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The food examples are a red herring and an equivocation. When we talk about "is" versus "ought" it is always in the context of ethics, and not about "you ought to eat" or "you ought to breathe" if you want to survive - these are no ethical matters. The "ought" we are talking about is the moral "ought", which we shouldn't confuse with the "ought" of simply satisfying physiological needs.

The very basic "ought from is" statement would be "man ought to choose to act in accordance with his nature under normal circumstances if he wishes to fully realize his inherent potential."

This is so vague that it is meaningless as an ethical principle. What is man's "nature"? Murder, aggression, rape, parasitism are all part of man's nature, but somehow these are not popular among Objectivists (not that I blame them for that). And what is his "inherent potential"? Hitler and Stalin were also quite good in fulfilling their inherent potential, so that can hardly be a satisfying criterion. So it's time for the magic switch from "man qua existence" to "man qua man", but that is a subjective choice, which cannot be derived just from man's nature.

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The food examples are a red herring and an equivocation. When we talk about "is" versus "ought" it is always in the context of ethics, and not about "you ought to eat" or "you ought to breathe" if you want to survive - these are no ethical matters. The "ought" we are talking about is the moral "ought", which we shouldn't confuse with the "ought" of simply satisfying physiological needs.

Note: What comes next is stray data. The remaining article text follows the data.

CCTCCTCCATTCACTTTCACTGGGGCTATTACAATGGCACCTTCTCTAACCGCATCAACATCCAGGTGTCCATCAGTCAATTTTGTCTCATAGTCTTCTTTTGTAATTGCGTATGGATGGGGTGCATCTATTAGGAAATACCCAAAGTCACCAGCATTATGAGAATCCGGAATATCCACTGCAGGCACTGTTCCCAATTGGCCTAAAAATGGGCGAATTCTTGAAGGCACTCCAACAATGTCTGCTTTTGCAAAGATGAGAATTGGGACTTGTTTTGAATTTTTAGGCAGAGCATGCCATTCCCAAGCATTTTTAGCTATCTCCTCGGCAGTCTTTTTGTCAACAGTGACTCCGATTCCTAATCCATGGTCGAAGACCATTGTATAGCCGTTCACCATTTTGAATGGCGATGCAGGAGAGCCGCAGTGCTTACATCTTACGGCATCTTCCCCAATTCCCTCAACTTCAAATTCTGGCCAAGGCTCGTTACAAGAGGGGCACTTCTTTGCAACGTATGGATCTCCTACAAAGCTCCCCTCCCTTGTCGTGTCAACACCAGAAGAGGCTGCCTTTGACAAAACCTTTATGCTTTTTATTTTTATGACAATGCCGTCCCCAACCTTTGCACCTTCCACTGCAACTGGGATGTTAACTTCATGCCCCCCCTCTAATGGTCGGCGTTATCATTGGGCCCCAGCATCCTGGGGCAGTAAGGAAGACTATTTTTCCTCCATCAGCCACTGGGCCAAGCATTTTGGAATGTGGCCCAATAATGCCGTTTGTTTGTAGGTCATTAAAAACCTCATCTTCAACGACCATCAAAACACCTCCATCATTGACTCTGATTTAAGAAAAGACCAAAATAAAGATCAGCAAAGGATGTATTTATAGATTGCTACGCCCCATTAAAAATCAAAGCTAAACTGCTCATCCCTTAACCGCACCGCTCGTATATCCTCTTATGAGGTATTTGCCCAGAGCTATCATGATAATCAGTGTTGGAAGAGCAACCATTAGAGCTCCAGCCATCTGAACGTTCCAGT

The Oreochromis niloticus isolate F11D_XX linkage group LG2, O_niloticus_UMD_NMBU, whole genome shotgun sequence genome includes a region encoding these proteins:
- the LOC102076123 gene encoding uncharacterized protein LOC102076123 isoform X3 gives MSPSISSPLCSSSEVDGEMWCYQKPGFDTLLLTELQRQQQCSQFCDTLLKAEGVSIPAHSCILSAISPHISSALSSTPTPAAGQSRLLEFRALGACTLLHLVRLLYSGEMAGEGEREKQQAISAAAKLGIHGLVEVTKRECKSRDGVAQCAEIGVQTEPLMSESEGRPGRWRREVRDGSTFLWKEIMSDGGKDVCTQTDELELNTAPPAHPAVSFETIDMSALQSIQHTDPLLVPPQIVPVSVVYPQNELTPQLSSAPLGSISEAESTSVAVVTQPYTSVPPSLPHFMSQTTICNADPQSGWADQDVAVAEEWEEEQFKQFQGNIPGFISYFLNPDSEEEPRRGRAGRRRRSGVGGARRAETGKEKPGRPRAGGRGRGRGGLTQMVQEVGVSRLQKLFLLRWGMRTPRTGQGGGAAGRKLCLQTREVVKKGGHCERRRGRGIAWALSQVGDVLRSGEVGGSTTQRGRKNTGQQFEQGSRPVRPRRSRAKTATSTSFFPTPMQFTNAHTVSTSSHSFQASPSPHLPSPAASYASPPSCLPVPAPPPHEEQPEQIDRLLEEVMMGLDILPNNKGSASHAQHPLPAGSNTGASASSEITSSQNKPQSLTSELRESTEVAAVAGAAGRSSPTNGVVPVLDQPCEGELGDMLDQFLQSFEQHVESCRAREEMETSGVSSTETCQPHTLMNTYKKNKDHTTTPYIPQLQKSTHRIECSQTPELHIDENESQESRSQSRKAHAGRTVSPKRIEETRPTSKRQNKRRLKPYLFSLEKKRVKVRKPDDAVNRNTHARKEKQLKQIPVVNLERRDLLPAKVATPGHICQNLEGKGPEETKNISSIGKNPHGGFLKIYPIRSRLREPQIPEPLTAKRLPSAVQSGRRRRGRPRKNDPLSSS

The very basic "ought from is" statement would be "man ought to choose to act in accordance with his nature under normal circumstances if he wishes to fully realize his inherent potential."

This is so vague that it is meaningless as an ethical principle. What is man's "nature"? Murder, aggression, rape, parasitism are all part of man's nature, but somehow these are not popular among Objectivists (not that I blame them for that). And what is his "inherent potential"? Hitler and Stalin were also quite good in fulfilling their inherent potential, so that can hardly be a satisfying criterion. So it's time for the magic switch from "man qua existence" to "man qua man", but that is a subjective choice, which cannot be derived just from man's nature.

In examining "man's nature" it might be helpful to refer to the definition of man as "the rational animal." If he is "rational" one can make a chain of reasoning with that ending up, in one case, with productive work, which is not parasitism or tyranny. One doesn't end up as a destructive psychotic, generally speaking, if one is engaging in such work so there seems to be a natural congruence with that and psychological well being because one is honoring "man's nature"--his proper nature re thriving--in respect to oneself. Etc.

--Brant